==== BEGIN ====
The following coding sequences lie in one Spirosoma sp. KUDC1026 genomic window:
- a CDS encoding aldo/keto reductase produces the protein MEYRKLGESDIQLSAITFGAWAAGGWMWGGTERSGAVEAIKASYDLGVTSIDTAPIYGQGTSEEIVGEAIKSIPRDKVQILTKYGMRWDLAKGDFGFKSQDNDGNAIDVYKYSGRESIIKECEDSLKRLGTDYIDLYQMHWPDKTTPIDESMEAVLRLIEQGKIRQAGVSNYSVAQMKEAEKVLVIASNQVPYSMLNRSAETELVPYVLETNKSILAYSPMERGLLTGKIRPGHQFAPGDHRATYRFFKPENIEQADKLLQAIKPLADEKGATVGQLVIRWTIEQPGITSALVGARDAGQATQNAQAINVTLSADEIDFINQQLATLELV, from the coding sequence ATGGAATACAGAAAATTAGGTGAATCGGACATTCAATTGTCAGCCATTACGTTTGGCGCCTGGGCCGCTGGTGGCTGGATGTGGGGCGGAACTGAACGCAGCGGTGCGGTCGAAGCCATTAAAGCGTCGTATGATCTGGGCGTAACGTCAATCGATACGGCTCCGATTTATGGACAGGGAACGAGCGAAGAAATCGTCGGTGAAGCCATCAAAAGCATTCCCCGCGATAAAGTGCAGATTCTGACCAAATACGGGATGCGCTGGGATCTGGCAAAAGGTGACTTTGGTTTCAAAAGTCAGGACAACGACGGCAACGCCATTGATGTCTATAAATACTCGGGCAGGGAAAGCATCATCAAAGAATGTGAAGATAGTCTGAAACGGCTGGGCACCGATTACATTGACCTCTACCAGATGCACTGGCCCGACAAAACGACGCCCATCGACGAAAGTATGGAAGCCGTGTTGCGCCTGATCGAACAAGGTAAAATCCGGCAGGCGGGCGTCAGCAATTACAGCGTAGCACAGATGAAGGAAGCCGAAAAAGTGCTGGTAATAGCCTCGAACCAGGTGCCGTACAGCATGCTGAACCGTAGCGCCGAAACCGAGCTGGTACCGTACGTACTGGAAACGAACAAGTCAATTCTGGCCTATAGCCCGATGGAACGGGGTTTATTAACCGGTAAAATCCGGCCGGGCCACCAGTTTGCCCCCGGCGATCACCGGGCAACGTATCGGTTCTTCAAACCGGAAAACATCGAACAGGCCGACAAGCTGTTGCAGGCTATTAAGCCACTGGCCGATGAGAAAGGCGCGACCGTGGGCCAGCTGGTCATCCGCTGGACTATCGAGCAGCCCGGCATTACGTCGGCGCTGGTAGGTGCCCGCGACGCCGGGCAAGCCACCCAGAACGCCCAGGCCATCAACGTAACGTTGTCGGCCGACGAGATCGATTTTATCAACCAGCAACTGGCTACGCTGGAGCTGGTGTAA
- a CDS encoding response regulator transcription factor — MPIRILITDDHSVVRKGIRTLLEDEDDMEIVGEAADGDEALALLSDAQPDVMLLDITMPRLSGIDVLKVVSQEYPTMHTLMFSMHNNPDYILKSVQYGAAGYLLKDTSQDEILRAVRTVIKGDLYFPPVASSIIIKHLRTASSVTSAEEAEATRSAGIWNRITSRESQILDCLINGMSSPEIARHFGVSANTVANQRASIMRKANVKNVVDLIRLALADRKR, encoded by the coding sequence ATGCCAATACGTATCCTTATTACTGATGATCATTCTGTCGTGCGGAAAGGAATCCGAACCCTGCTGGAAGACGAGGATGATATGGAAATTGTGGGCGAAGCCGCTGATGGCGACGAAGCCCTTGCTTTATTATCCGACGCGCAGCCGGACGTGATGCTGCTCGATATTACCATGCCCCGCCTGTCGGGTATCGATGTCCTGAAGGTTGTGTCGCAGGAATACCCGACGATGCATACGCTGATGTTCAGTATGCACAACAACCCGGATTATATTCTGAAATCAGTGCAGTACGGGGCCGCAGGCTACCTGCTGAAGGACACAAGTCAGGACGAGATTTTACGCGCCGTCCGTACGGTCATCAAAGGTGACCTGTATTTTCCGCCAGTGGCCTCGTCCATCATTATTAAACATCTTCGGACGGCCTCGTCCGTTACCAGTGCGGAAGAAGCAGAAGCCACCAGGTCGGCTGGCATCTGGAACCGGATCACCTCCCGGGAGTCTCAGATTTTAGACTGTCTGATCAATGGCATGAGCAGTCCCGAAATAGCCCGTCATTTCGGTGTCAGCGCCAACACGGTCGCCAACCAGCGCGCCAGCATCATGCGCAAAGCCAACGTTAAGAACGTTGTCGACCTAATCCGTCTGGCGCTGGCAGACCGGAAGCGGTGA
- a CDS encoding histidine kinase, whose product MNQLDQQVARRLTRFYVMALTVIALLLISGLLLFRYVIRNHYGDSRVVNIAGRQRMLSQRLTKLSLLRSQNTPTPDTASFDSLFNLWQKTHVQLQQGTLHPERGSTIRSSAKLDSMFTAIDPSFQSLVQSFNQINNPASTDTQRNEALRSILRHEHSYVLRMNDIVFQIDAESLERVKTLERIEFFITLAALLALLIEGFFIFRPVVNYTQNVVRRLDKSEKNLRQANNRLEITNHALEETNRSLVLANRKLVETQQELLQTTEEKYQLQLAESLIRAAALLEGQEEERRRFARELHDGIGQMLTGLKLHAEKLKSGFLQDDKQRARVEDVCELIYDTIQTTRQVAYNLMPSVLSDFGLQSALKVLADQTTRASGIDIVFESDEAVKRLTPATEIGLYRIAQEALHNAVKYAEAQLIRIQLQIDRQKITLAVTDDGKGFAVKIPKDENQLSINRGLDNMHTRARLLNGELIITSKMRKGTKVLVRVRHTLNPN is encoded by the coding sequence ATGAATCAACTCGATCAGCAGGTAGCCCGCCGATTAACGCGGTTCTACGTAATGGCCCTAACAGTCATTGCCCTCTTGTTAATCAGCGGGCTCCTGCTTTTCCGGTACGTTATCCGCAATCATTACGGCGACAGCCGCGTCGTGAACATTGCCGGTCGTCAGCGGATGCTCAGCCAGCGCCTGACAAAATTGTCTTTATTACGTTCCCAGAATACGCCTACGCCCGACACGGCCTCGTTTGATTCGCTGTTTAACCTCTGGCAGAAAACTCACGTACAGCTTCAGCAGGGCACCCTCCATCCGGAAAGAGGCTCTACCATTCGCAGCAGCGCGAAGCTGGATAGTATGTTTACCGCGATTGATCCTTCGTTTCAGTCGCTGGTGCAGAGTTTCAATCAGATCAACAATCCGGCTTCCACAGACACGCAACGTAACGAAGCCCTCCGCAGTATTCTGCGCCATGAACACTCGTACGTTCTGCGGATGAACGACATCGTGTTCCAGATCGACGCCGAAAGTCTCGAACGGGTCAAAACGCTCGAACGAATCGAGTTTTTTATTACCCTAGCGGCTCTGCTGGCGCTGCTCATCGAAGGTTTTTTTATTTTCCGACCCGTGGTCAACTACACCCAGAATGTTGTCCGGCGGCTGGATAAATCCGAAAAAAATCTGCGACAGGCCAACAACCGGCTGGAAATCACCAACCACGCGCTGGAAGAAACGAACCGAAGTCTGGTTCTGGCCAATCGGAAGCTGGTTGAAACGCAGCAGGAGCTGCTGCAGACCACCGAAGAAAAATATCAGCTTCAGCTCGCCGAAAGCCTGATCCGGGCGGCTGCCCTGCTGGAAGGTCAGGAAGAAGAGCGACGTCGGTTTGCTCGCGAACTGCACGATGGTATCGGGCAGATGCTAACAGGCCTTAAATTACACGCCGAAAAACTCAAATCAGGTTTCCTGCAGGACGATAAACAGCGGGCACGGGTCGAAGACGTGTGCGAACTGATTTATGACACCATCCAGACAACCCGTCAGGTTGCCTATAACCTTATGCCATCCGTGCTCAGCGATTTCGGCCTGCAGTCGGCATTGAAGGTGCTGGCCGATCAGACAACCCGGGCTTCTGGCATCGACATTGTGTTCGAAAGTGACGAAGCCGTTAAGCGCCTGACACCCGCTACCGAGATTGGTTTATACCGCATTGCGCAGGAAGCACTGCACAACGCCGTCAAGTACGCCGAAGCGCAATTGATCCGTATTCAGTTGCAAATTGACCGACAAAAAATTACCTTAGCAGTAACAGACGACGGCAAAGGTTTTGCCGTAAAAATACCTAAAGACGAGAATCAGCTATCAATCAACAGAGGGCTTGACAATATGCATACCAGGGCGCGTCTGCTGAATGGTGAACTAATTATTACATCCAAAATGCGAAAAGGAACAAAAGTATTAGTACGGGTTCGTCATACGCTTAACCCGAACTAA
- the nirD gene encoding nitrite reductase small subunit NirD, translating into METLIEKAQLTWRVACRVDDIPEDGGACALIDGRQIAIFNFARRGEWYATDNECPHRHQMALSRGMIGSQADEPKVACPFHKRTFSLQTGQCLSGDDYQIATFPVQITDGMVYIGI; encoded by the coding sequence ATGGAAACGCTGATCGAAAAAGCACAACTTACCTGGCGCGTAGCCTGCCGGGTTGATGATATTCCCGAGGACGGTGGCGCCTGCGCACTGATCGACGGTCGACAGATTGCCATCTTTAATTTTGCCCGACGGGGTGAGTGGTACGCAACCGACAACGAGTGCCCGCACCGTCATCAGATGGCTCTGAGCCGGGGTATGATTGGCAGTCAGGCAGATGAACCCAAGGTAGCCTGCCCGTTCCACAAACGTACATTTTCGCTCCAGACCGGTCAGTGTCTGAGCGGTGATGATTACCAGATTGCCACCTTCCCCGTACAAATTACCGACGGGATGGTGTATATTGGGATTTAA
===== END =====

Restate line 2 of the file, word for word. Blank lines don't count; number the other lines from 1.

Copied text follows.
- a CDS encoding aldo/keto reductase produces the protein MEYRKLGESDIQLSAITFGAWAAGGWMWGGTERSGAVEAIKASYDLGVTSIDTAPIYGQGTSEEIVGEAIKSIPRDKVQILTKYGMRWDLAKGDFGFKSQDNDGNAIDVYKYSGRESIIKECEDSLKRLGTDYIDLYQMHWPDKTTPIDESMEAVLRLIEQGKIRQAGVSNYSVAQMKEAEKVLVIASNQVPYSMLNRSAETELVPYVLETNKSILAYSPMERGLLTGKIRPGHQFAPGDHRATYRFFKPENIEQADKLLQAIKPLADEKGATVGQLVIRWTIEQPGITSALVGARDAGQATQNAQAINVTLSADEIDFINQQLATLELV, from the coding sequence ATGGAATACAGAAAATTAGGTGAATCGGACATTCAATTGTCAGCCATTACGTTTGGCGCCTGGGCCGCTGGTGGCTGGATGTGGGGCGGAACTGAACGCAGCGGTGCGGTCGAAGCCATTAAAGCGTCGTATGATCTGGGCGTAACGTCAATCGATACGGCTCCGATTTATGGACAGGGAACGAGCGAAGAAATCGTCGGTGAAGCCATCAAAAGCATTCCCCGCGATAAAGTGCAGATTCTGACCAAATACGGGATGCGCTGGGATCTGGCAAAAGGTGACTTTGGTTTCAAAAGTCAGGACAACGACGGCAACGCCATTGATGTCTATAAATACTCGGGCAGGGAAAGCATCATCAAAGAATGTGAAGATAGTCTGAAACGGCTGGGCACCGATTACATTGACCTCTACCAGATGCACTGGCCCGACAAAACGACGCCCATCGACGAAAGTATGGAAGCCGTGTTGCGCCTGATCGAACAAGGTAAAATCCGGCAGGCGGGCGTCAGCAATTACAGCGTAGCACAGATGAAGGAAGCCGAAAAAGTGCTGGTAATAGCCTCGAACCAGGTGCCGTACAGCATGCTGAACCGTAGCGCCGAAACCGAGCTGGTACCGTACGTACTGGAAACGAACAAGTCAATTCTGGCCTATAGCCCGATGGAACGGGGTTTATTAACCGGTAAAATCCGGCCGGGCCACCAGTTTGCCCCCGGCGATCACCGGGCAACGTATCGGTTCTTCAAACCGGAAAACATCGAACAGGCCGACAAGCTGTTGCAGGCTATTAAGCCACTGGCCGATGAGAAAGGCGCGACCGTGGGCCAGCTGGTCATCCGCTGGACTATCGAGCAGCCCGGCATTACGTCGGCGCTGGTAGGTGCCCGCGACGCCGGGCAAGCCACCCAGAACGCCCAGGCCATCAACGTAACGTTGTCGGCCGACGAGATCGATTTTATCAACCAGCAACTGGCTACGCTGGAGCTGGTGTAA